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Reconstructing the landscape evolution and the human occupation of the Lower Sagone River (Western Corsica, France) from the Bronze Age to the Medieval period

AuthorsGhilardi, Matthieu; Istria, Daniel; Currás, Andrés ; Vacchi, Matteo; Contreras, Daniel; Vella, Claude; Dussouillez, Philippe; Crest, Yannick; Guiter, Frédéric; Delanghe, Doriane
Issue Date2017
CitationJournal of Archaeological Sciences: Reports, 12:741-754.
AbstractThis paper aims to reconstruct the landscape evolution together with the vegetation history of the lower Sagone Valley, Western Corsica, which was occupied from the Bronze Age to the Medieval Period. Adopting a geoarchaeological approach, the combination of sedimentological, palynological, and geophysical data enables the reconstruction of various stages in the landscape evolution of the Lower Sagone River over the last 4000 years, together with the history of human occupation. The methods consist of a palaeoenvironmental study of 9 boreholes drilled in the modern deltaic plain, at a maximum distance of 500 m from the present-day shoreline. The laboratory analyses included mollusk identification and measurements of the grain-size distribution (by wet sieving). A series of 21 radiocarbon dates on charcoal, plant remains, wood fragments, and marine mollusk samples formed the basis for a chronostratigraphy. In order to reconstruct the vegetation history of the catchment, with particular attention to anthropogenic activity, pollen analysis was conducted on clay samples from the deepest borehole, and they revealed a semi-open forest during the Bronze Age and Late Iron Age with extensive pastoral activity and limited cereal cultivation. Electric Resistivity Tomography (ERT) of 3 profiles across the alluvial plain was conducted in order to reveal the geometry of the sedimentary bodies. The salient features are the presence of a freshwater lake during the Mid- to Late Bronze Age (from 1500 to 1100 cal. BCE), its transformation into an open marine bay from ca. 1100 until 500 cal. BCE, and the formation of a confined lagoon from 500 cal. BCE to 200 cal. CE.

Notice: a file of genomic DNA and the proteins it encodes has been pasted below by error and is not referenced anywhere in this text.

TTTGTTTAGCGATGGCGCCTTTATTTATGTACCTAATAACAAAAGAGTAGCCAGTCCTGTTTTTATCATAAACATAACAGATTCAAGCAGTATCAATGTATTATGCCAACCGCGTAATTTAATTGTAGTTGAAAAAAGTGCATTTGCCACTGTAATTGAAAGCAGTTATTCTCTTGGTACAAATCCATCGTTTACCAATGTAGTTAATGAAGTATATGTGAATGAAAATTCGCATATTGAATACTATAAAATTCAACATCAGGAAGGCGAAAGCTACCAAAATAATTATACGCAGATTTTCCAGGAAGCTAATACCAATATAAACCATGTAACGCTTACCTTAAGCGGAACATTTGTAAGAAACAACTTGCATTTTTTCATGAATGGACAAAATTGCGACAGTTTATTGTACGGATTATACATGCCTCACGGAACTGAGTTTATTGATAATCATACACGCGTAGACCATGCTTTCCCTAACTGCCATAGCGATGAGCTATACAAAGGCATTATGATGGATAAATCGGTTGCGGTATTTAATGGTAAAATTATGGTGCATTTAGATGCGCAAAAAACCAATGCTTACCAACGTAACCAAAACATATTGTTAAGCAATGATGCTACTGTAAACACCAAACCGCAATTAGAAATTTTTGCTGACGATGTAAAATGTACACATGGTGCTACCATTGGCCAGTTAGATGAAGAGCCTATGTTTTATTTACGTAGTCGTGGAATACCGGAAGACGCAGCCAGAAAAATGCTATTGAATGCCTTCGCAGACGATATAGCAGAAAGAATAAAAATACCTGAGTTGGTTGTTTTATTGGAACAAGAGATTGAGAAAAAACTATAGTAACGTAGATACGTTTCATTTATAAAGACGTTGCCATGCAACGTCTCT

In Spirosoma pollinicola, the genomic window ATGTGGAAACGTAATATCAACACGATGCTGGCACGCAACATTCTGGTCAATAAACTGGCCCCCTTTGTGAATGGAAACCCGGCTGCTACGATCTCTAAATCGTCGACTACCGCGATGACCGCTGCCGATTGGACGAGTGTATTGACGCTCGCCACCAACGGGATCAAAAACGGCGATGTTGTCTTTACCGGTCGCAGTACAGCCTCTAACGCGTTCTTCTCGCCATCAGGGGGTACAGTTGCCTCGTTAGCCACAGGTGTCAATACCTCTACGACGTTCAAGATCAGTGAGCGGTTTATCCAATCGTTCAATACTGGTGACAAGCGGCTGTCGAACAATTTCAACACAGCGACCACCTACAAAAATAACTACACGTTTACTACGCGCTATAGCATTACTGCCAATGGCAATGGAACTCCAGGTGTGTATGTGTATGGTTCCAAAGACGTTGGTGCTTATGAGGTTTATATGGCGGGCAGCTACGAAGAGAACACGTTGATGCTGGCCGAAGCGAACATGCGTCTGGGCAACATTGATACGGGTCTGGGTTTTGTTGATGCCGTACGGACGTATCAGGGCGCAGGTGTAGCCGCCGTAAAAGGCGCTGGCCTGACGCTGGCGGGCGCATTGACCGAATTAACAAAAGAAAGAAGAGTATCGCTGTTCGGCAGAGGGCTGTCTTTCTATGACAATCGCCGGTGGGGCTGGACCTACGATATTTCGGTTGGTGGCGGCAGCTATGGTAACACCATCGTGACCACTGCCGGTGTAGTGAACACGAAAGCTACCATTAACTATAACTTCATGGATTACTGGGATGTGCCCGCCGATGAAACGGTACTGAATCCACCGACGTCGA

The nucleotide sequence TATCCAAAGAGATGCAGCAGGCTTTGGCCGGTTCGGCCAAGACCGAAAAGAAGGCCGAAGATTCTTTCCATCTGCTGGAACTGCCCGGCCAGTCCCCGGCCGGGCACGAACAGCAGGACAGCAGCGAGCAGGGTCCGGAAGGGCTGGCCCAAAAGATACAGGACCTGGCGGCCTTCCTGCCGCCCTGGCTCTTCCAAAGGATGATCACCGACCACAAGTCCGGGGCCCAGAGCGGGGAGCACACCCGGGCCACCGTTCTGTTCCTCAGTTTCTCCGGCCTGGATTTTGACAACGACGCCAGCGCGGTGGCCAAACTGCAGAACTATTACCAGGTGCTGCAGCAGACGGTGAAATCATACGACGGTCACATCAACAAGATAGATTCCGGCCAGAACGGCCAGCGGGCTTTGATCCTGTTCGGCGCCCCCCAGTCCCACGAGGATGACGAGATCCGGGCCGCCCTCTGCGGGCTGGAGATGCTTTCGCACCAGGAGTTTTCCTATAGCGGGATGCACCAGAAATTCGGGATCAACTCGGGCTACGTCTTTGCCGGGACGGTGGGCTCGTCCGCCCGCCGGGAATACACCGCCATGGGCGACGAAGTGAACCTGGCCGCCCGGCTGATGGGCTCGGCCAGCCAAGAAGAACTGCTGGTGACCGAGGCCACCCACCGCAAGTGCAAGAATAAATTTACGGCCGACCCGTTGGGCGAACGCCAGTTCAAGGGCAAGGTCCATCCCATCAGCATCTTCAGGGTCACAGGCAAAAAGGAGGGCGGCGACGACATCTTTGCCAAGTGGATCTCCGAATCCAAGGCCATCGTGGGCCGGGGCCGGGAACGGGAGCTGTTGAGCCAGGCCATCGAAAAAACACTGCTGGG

Publisher version (URL)https://doi.org/10.1016/j.jasrep.2016.07.009
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